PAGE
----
The average blink of an eye takes less than half a second. That’s the exact amount of time it took for everything to change for Taylor Becerra. In an instant, years of games, practices and memories were no longer bound for a storybook ending.
In Arizona State’s April 27 win over Stanford, Becerra dropped a perfect bunt in front of the plate at Boyd and Jill Smith Family Stadium in Palo Alto. Stanford’s catcher Montana Dixon rushed the throw, the only chance she had to get the speedy Becerra at first. The throw bounced past the first baseman and allowed Becerra to head to second.
The senior third baseman never made it to the free bag. Becerra took the turn many ballplayers had been taught when a throw went awry at first base, as she did though, her softball career unexpectedly ended. Agony filled in her face, carried back to the visitors dugout after she had laid on the ground for a few minutes. Becerra didn’t need a doctor, she knew.
“Considering I saw my knee sideways for a split second, I knew it was serious,” said Becerra reliving the moment. “I was kind of preparing myself for the worst, I didn’t get my hopes up. But as soon as I saw their doctor, he told me, ‘I have high suspicion it’s torn.’ I knew right away I had to prepare for the worst, but yeah, I knew by how it felt.”
Officially diagnosed as a torn ACL and partially torn MCL in her right knee, Becerra won’t be playing in ASU’s final home series against Cal this upcoming weekend. The hot corner for the Sun Devils will have a different full-time occupant for the first time in four years as the third baseman cleats won’t touch the bag again.
Stolen by a freak injury, the opportunity to play one last time at Alberta B. Farrington Softball Stadium is gone for Becerra. With a three-player senior class of Becerra, center fielder Morgan Howe and left fielder Skylar McCarty, ‘Club Farrington,’ had been prepared for Senior Day on Sunday since the start of the year. Banners of each senior and the trio together have flown over the bleachers all season.
McCarty, the only person a part of the ASU team that’s been with Becerra through every pitch (Howe transferred from Fresno State before her junior year and ASU head coach Trisha Ford and staff came in after Becerra and McCarty’s freshman year), spoke words filled with emotion. The left fielder’s eyes were quickly surrounded by red as the tears tried to come out.
“It sucks because me and Tay came in together, and now it’s just me. It sucks knowing that I won’t look at third base and see an original freshman with me,” McCarty said. “It didn’t hit me how emotional I was going to be until she sent the text and said, ‘I’m done.’ You don’t want to see anyone go through something like that, especially one of the original girls I came here with, it’s hard. It breaks my heart I won’t see her out there.”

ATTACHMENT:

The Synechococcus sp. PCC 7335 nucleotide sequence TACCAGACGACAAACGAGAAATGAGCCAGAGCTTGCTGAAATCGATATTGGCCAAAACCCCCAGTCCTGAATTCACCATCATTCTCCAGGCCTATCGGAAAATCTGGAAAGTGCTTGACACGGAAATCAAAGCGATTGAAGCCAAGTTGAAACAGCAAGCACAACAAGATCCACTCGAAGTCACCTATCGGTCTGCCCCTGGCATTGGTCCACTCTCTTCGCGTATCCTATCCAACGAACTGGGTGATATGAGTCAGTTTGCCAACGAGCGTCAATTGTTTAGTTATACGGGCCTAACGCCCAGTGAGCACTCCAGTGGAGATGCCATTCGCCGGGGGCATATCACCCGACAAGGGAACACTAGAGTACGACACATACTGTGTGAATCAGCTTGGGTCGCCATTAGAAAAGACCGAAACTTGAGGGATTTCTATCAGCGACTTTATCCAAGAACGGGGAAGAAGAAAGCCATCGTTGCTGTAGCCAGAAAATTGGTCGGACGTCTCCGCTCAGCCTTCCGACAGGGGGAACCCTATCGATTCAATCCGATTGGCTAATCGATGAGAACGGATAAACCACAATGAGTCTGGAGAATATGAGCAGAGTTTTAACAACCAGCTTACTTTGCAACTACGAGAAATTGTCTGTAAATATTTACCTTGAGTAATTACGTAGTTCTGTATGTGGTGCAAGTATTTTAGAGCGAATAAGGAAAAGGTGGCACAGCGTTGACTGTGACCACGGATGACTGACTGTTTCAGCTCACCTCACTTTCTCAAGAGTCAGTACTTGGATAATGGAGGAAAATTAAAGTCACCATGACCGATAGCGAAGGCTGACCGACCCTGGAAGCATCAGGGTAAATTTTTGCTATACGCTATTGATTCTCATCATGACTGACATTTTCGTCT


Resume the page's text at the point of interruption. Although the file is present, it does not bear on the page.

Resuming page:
The memories, the accolades collected, and the friendships created in Tempe will still be with Becerra on Sunday as her four-year Sun Devil career will be celebrated. The chance for a swan song walk-off hit or a game-ending double play has evaporated for her. Despite the harsh reality Becerra has been faced with, it doesn’t mean she can’t relish in the thankfulness from a program and its fans.
“I’m going to try my hardest not to be that emotional, but I don’t see that happening. Just taking a step back to realize how far we’ve all come,” Becerra said. “I think when I step back and look at the fans, my parents, my seniors and everyone around me with all the other girls, it just makes me feel thankful that this is where I ended up.”
Held up by crutches, a bulky knee brace strapped to her leg, Becerra won’t allow an event outside of her control to shatter her identity:
“There has to be some reason for this down the line,” Becerra said.
The personality the third baseman holds can be noticed after a few conversations with her. Howe and McCarty were vastly more upset speaking about the injury than the one who suffered it. They conveyed description of the person, not just their teammate, who will finish her career with 151 hits and a .303 average.
“For Taylor specifically, these things don’t happen to people like Taylor,” Howe said. “She’s strong and she’s been telling herself that. Whenever I talk to her about it, it’s the same type of thing that is said. I told Taylor last weekend after that happened, ‘Like look Tay, I’m playing for you, this shouldn’t have happened to you, just know, since I’m still here, these last few games are for you.’ — It’s really sad, it shouldn’t have happened to her. She’s the last person that deserves something like that to happen to her.”
Even on the Monday after ASU’s return from Stanford, McCarty and shortstop Jade Gortarez helped Becerra with simple errands that she needed to do that didn’t require assistance when she was fully healthy.
Becerra was told the date and time of her future surgery were her choice, a bright spot in a rather grim situation. She decided she’ll have one last road trip with her teammates to Oregon to finish the regular season and be with them until the end wherever they end up in postseason.
There’s zero regrets about her softball career. Shortly after the injury, ASU head coach Trisha Ford said that the first thing out of Becerra’s mouth was, ‘At least I was going 100 percent.’
And that’s where the love of the game came into play. Becerra’s devotion to softball outweighs the wretched incident that won’t allow her to finish what she started years ago.
“It’s given me everything,” said Becerra on the sport. “My teammates are my best friends, I’ve been able to travel around the country playing. Just so many opportunities just for a game, and I think that’s something not a lot of people get to do. So, I’m really lucky.”